Let’s suppose we have a distribution of few items
What an SVM does is that it makes a line of separation between the types of objects i.e. circle and rectangle. The attribute of test dataset is then examined on various parameters and are then placed in one of the two buckets like give below
8. What will happen if data points overlap, i.e. circles and rectangles are on the same point?
In a real-world application, finding the perfect class for millions of training data set takes a lot of time. As you will see in coding. This is called regularization parameter. In the next section, we define two terms regularization parameter and gamma. These are tuning parameters in SVM classifier. Varying those we can achieve considerable nonlinear classification line with more accuracy in a reasonable amount of time.
9. What is a kernel?
SVM algorithms use a set of mathematical functions that are defined as the kernel. The function of kernel is to take data as input and transform it into the required form.
For linear kernel the equation for prediction for a new input using the dot product between the input (x) and each support vector (xi) is calculated as follows:
f(x) = B(0) + sum(ai * (x,xi))
This is an equation that involves calculating the inner products of a new input vector (x) with all support vectors in training data. The coefficients B0 and ai (for each input) must be estimated from the training data by the learning algorithm.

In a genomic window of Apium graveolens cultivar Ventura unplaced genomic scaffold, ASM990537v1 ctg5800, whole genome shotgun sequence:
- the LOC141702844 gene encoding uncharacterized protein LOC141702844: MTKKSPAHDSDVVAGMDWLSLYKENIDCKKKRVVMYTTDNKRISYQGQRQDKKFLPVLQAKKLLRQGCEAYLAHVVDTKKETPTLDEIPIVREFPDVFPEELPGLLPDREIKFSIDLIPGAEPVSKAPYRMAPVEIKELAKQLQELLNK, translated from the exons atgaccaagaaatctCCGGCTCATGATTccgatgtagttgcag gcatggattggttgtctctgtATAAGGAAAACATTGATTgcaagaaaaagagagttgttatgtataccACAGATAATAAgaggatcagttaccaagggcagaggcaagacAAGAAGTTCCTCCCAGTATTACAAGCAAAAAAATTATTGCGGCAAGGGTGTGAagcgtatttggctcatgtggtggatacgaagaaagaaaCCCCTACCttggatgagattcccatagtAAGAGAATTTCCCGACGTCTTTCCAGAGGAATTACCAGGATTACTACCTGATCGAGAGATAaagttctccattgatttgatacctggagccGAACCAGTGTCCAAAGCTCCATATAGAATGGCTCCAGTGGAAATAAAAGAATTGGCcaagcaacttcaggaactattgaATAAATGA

10. What is the equation for polynomial kernel? Leave the question for now if you don’t want to go deep into Mathematics.
The polynomial kernel can be written as
K(x,xi) = 1 + sum(x * xi)^d
K(x,xi) = exp(-gamma * sum((x — xi²))
11. What is Regularization?
The Regularization parameter (often termed as C parameter in python’s sklearn library) tells the SVM optimization how much you want to avoid misclassifying each training example.
12. What is the impact of a large and a small value of c?
For large values of C, the optimization will choose a smaller-margin hyper plane if that hyper plane does a better job of getting all the training points classified correctly. Conversely, a very small value of C will cause the optimizer to look for a larger-margin separating hyper plane, even if that hyper plane misclassifies more points.
13. What is Gamma?
The gamma parameter defines how far the influence of a single training example reaches, with low values meaning ‘far’ and high values meaning ‘close’. In other words, with low gamma, points far away from plausible separation line are considered in calculation for the separation line. Whereas high gamma means the points close to plausible line are considered in calculation.
14. What is a margin?